Trailers Objectified

I know I shouldn’t judge a film based on its trailer. I know this, and in fact, I usually make a point of avoiding trailers (and reviews) of films that I think I might end up liking. More often than not they spoil the actual film by revealing too much in advance, or worse, by subtly altering your expectations through selective editing. When you’re watching a trailer you’re being manipulated, at some level, by the part of the filmmaking process that wants you to part with your money above all else.

Now that we’ve established in advance that I’m wrong, the way is clear to say that there’s something that makes me ever so slightly unsettled about the trailer for Objectified, an upcoming documentary film about industrial design.

Quite simply, the blatant conspicuous consumption on display doesn’t seem to fit with the times. Unfortunately for Objectified, it may be coming out a couple of years too late. The economy has been sliding steadily for a while now, and suddenly the trailer looks like an early artifact of a decade defined by hyper-consumption and irresponsible levels of personal debt. I’m not one to talk, having paid above the odds for the occasional nice Apple and Muji product myself, but from what’s shown in the trailer it seems like the filmmakers are putting forth a narrow view of what design can be.

By focusing on attractive early 21st century product design, the film may be stuck with a field that has not changed its fundamental design aesthetic, has not revised its driving principles, at least since the introduction of the Powerbook G4. The overarching trend since has been ever towards refining the veneer, polishing the surface. Which is fine in itself, I suppose, but there’s something about that resistance to more fundamental change that doesn’t exactly fit with the mood of the day.

It’s a pity, because it may be a missed opportunity. Even in a company like Apple, infamous for attracting an almost fetishistic response to the objects that it creates, the really interesting work has arguably happened around service design. The smartest invention to come out of Cupertino in recent years is not the iPhone (the near-perfect but ultimately obvious execution of the same smartphone approach that has been around for years), but the iPod/iTunes symbiotic relationship. That’s a design that has now changed the face of the entertainment industry, altered how people interact with music, and elevated a computer company to a position of huge power in the media world. That shift to thinking about how people experience design, thinking about the design of service and not just form, stands for a more holistic and mature approach to design.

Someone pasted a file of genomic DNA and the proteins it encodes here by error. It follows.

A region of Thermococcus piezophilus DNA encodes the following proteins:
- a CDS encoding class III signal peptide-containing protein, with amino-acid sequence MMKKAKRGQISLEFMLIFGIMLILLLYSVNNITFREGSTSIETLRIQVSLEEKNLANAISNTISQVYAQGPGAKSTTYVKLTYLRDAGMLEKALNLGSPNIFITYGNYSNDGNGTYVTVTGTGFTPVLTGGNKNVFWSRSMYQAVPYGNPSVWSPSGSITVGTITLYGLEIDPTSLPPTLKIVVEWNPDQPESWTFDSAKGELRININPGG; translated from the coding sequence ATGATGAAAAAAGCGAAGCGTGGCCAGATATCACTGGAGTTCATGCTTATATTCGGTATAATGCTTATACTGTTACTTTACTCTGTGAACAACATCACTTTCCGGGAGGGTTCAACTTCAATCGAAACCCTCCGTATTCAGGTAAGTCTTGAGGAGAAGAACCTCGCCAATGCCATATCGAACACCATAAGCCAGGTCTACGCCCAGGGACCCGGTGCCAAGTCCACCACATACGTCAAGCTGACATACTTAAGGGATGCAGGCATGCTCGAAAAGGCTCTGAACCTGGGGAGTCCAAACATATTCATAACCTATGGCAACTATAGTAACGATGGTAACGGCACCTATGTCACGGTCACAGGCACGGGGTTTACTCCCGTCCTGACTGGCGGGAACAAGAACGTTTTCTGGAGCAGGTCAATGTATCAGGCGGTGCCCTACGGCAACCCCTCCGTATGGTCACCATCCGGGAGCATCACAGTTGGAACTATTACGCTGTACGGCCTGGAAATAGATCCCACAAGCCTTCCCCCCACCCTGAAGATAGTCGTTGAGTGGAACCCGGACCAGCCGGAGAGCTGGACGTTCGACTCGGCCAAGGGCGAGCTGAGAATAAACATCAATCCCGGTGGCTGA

But apart from a single shot of a potato peeler, everything on show in the ninety second trailer is an extremely expensive luxury item. The insinuated equation of good design with high cost brands is what’s really troubling to me. I’m not saying these are not examples of great design; I’m saying that taken together they define design in narrow and exclusive terms, and now more than ever that’s a lazy way of thinking about design. Solving problems is design; just making things look nice is decoration. Making things that are a joy to behold is an important part of the design process, but is it enough to support a documentary? A film that compliments only the facade of objects is in danger of missing what truly innovative design is.

There seems to be a distinct lack of critical response to the trailer. Most online reactions that I saw were unbiased one-line linkups, devoid of any commentary or opinion; smooth-edged, disengaged, utilitarian, flat, compliant. Where’s the visceral reaction? Yes, this looks nice, but does it really do anything?

In any case, the director is probably being very honest in his approach. The title of the film makes no bones about what it pretends to be. I just hope its not too late to cut in a dash of critical perspective.

Again I feel the need to apologise for jumping the gun or being too dogmatic on this. I have only seen the trailer. Trailers are the objectification of films as fetishistic objects, where we are invited to make a critical judgement based only on the facade of appearance. They fail to convey anything about the real quality of cinema, but rather promote a surface-level overview, selling the promise of an experience just like shiny design does. Good trailers are often by definition dishonest, crafted to appeal to our magpie-like sensibilities.

So it’s not cool of me to say all this based on ninety seconds of footage and assume guilt. Oh, and I loved Helvetica, to which this is pretty much a sequel. In one sense it must be difficult for a filmmaker to see their art reduced to an advertisement, and it’s important to remember that a bad trailer does not necessarily mean a bad film. On the other hand, it may perfectly reflect the full film and make no apologies for that fact.

In tough times, many people are forced to reassess the difference between wants and needs. Objectified may look nice, it just may not be the film we need right now.

— 21 Jan 2009